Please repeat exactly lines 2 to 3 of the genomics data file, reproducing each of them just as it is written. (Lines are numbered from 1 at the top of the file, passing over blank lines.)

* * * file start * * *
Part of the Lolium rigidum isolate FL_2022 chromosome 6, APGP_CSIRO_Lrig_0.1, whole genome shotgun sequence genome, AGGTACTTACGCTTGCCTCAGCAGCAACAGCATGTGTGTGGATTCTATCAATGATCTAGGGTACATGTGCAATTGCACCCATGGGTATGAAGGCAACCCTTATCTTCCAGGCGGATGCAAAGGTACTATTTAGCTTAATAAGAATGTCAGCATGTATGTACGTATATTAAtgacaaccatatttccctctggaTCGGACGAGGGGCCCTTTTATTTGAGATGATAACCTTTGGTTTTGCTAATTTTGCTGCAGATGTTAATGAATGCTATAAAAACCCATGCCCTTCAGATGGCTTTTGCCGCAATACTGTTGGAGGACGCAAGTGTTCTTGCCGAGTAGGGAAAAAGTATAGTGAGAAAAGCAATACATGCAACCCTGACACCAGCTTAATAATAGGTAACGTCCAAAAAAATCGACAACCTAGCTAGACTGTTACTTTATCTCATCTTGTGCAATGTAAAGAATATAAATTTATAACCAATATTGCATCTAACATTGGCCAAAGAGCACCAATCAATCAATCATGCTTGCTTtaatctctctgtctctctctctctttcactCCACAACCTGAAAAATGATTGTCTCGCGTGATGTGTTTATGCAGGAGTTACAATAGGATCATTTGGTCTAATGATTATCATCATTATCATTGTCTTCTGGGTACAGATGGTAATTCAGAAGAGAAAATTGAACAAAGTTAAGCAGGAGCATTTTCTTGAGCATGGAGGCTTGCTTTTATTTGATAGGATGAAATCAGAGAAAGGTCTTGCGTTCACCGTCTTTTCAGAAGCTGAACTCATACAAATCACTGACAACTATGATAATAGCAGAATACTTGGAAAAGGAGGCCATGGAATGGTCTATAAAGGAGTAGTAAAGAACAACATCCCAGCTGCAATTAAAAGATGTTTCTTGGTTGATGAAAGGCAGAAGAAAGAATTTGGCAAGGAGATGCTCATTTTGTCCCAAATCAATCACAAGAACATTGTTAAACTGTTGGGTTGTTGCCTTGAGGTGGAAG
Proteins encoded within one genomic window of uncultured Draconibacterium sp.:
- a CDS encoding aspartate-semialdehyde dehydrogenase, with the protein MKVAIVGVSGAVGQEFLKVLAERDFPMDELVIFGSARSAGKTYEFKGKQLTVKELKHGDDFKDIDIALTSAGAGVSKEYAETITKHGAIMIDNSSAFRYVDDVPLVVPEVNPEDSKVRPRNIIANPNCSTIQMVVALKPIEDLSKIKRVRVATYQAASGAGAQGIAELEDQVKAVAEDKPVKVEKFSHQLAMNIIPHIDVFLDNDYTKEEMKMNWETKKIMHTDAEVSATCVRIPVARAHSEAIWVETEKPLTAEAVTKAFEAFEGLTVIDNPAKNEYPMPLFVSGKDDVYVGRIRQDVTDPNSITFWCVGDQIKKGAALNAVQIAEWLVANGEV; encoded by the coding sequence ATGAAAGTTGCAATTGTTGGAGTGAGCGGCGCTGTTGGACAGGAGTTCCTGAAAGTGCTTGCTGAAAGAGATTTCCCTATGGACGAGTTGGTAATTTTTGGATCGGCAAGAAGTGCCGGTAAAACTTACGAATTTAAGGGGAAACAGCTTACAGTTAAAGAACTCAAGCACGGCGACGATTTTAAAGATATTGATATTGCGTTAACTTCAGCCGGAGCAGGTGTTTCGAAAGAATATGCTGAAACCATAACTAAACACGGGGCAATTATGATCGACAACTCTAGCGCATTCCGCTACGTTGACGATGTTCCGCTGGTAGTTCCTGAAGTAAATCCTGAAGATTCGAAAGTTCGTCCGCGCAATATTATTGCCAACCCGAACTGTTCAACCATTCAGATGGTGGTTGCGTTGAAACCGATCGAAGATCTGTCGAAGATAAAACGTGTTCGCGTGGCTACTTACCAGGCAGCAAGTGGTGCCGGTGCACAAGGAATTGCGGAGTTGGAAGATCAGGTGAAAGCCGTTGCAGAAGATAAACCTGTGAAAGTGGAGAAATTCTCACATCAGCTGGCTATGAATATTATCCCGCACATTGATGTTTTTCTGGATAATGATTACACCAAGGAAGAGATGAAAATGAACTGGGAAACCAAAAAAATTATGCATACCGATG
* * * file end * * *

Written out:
Proteins encoded within one genomic window of uncultured Draconibacterium sp.:
- a CDS encoding aspartate-semialdehyde dehydrogenase, with the protein MKVAIVGVSGAVGQEFLKVLAERDFPMDELVIFGSARSAGKTYEFKGKQLTVKELKHGDDFKDIDIALTSAGAGVSKEYAETITKHGAIMIDNSSAFRYVDDVPLVVPEVNPEDSKVRPRNIIANPNCSTIQMVVALKPIEDLSKIKRVRVATYQAASGAGAQGIAELEDQVKAVAEDKPVKVEKFSHQLAMNIIPHIDVFLDNDYTKEEMKMNWETKKIMHTDAEVSATCVRIPVARAHSEAIWVETEKPLTAEAVTKAFEAFEGLTVIDNPAKNEYPMPLFVSGKDDVYVGRIRQDVTDPNSITFWCVGDQIKKGAALNAVQIAEWLVANGEV; encoded by the coding sequence ATGAAAGTTGCAATTGTTGGAGTGAGCGGCGCTGTTGGACAGGAGTTCCTGAAAGTGCTTGCTGAAAGAGATTTCCCTATGGACGAGTTGGTAATTTTTGGATCGGCAAGAAGTGCCGGTAAAACTTACGAATTTAAGGGGAAACAGCTTACAGTTAAAGAACTCAAGCACGGCGACGATTTTAAAGATATTGATATTGCGTTAACTTCAGCCGGAGCAGGTGTTTCGAAAGAATATGCTGAAACCATAACTAAACACGGGGCAATTATGATCGACAACTCTAGCGCATTCCGCTACGTTGACGATGTTCCGCTGGTAGTTCCTGAAGTAAATCCTGAAGATTCGAAAGTTCGTCCGCGCAATATTATTGCCAACCCGAACTGTTCAACCATTCAGATGGTGGTTGCGTTGAAACCGATCGAAGATCTGTCGAAGATAAAACGTGTTCGCGTGGCTACTTACCAGGCAGCAAGTGGTGCCGGTGCACAAGGAATTGCGGAGTTGGAAGATCAGGTGAAAGCCGTTGCAGAAGATAAACCTGTGAAAGTGGAGAAATTCTCACATCAGCTGGCTATGAATATTATCCCGCACATTGATGTTTTTCTGGATAATGATTACACCAAGGAAGAGATGAAAATGAACTGGGAAACCAAAAAAATTATGCATACCGATG